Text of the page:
Thomas W. Sneddon, Jr.: 1941 – 2014

Santa Barbara County's District Attorney from 1983-2006, Tom Sneddon loved his family first, then his job, friends, softball, golf, and Notre Dame.
Paul Wellman (file)

It is an honor to be asked to write about Tom Sneddon, the elected district attorney of Santa Barbara County from 1983 until his retirement in 2006. I knew Tom Sneddon. I worked with him from my first day in 1970 until his retirement-36 years later! Tom Sneddon was a friend of mine and the person who appointed me his assistant district attorney in 1983 — a position I held until I retired in 2008. Tom was reelected during all of those years, which followed him being a deputy district attorney here in Santa Barbara since 1969. A graduate of Notre Dame and then the UCLA Law School, he served in the U.S. Army 1967-1969. He married his wife, Pam, in 1967 and worked in the Los Angeles District Attorney’s Office prior to coming to Santa Barbara. Pam and Tom had nine children, and now 14 grandchildren. Tom was a career prosecutor — with one job and one wife. I want to tell you about him.

As noted in every article regarding Tom’s death, he was the lead prosecutor in the criminal case against Michael Jackson, a case that ended with a verdict of not guilty. For many who read the articles, one would think that there was nothing more to Tom than this case. Nothing could be further from the truth. Tom was a man of courage, and whether one believes Michael Jackson was guilty of the accusations or not, Tom pursued the case even though he had no appetite for media attention and dreaded the stir it would create — because in his heart, he believed that based on the evidence, the charges were true.

Prior to Tom’s election in 1982, he had a strong record of trials and convictions in all kinds of different cases. He won nearly all of his cases with a combination of preparation, knowledge, and quick thinking. One of his first cases was the 1969 prosecution of Unocal following the disastrous Santa Barbara Oil Spill, an event and a case that focused new attention on the effects and risks of offshore drilling, spurring many state and federal environmental laws.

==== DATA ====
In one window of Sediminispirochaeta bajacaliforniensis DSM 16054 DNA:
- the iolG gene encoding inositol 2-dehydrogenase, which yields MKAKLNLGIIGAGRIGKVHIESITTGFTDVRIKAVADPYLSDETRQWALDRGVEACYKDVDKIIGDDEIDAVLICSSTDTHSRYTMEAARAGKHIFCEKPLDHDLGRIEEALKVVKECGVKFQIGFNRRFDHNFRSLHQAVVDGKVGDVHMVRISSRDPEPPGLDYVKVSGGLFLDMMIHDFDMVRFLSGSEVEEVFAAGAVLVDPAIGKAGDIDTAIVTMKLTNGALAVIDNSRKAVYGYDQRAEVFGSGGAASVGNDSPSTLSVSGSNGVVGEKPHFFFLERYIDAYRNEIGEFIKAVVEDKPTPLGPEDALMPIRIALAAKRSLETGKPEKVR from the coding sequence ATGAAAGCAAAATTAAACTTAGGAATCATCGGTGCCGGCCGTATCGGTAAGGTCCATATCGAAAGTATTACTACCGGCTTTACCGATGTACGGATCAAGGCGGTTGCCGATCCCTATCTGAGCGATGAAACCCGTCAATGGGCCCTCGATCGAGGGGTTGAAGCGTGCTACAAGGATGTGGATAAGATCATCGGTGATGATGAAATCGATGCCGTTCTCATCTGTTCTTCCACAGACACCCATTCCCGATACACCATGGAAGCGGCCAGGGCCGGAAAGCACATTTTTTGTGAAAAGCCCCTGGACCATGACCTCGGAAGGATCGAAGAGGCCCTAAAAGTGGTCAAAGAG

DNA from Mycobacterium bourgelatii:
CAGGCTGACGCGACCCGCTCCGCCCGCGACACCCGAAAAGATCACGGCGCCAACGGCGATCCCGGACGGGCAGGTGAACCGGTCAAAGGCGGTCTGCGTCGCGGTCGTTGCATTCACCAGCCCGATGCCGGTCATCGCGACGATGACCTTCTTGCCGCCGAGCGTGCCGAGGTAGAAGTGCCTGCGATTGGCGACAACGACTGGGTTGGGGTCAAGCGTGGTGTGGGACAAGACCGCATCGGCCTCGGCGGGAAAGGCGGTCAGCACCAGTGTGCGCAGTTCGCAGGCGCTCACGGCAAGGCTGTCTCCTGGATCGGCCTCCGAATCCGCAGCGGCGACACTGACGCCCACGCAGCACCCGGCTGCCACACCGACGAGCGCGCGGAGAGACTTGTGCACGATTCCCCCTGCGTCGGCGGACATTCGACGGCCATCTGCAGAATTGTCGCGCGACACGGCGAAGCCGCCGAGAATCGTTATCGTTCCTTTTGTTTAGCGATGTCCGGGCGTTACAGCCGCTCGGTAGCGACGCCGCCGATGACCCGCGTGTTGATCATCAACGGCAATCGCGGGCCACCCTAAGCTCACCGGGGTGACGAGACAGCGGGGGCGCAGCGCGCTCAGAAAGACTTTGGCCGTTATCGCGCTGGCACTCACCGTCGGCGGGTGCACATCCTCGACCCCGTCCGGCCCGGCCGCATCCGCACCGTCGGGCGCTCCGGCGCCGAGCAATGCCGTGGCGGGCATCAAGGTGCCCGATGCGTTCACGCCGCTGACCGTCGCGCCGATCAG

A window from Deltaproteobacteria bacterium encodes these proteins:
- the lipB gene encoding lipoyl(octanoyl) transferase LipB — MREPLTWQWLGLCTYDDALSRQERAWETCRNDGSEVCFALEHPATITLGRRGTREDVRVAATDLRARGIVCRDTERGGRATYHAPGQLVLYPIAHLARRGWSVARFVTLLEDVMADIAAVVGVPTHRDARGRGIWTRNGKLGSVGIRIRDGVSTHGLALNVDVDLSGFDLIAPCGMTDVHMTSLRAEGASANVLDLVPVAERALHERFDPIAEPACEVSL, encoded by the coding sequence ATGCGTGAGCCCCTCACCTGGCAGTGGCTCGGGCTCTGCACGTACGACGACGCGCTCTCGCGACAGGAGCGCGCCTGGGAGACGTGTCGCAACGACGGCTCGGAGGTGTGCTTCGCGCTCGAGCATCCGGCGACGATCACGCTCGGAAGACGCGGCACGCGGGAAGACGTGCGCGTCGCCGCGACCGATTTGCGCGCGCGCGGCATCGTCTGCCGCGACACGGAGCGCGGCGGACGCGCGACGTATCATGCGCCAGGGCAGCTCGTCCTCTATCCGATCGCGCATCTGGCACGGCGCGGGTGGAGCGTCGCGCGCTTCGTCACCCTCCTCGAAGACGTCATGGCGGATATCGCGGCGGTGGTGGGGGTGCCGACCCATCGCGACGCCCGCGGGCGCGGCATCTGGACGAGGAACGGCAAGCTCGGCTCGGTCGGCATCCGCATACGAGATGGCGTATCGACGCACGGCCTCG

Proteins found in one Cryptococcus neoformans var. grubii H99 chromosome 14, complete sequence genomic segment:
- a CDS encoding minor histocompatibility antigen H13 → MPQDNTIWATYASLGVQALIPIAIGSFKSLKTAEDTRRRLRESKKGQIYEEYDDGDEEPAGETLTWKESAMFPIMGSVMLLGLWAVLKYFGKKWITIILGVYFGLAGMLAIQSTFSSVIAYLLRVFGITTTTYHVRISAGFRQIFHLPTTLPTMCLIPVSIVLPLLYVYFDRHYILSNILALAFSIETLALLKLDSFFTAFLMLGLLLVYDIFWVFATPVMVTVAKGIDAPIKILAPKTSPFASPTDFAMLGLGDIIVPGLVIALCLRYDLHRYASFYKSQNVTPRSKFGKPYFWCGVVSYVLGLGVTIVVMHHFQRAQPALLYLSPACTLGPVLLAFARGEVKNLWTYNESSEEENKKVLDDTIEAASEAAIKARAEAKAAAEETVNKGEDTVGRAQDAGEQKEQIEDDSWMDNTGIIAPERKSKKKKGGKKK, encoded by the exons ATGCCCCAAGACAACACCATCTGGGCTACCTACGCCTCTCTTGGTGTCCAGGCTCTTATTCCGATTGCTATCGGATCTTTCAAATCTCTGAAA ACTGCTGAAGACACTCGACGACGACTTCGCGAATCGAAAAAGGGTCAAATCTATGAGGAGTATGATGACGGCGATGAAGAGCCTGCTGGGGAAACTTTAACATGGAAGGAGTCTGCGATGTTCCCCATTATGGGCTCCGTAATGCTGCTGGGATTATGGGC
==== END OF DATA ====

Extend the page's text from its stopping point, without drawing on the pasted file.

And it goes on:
Probably no case demonstrates Tom’s tenacity more than the investigation and prosecution of the Hively murder case. The victims were murdered in their beds in 1987 by two hit men who fled to Israel, which will not extradite Israeli nationals who are citizens of Israel at the time of the alleged crime. Tom fought for and was successful in getting the Israeli government to open an investigation — one that eventually led to the arrest and conviction of the two killers. Tom was instrumental in the investigation and prosecution of the case from beginning to end — making numerous trips to Israel before and during the trial. The First Gulf War interrupted the trial, with Tom and some of the witnesses having to depart Israel — and the Scud attacks — by flying to Cyprus. Following the convictions, a third individual — the one who put the two killers up to the crime with an offer of money — was arrested and, following a yearlong extradition fight, returned from Halifax, Canada, to Santa Barbara; in 1993, he pleaded guilty to two counts of murder and is presently serving a life sentence in a California prison. The case took seven years to investigate and bring to a successful prosecution.

Tom was known as a tough prosecutor — and an ethical one. He tried hundreds of jury trials to verdict, from simple drunk driving to death-penalty murders. Not one was ever reversed, and not once was there an allegation of hiding the truth, secreting evidence, or other misconduct. If a relative of yours were murdered, you would want Tom Sneddon on the case — as he would pursue it with diligence. And if a conviction were obtained, you would not be revisiting it years later because the case was reversed for some improper reason caused by the prosecutor.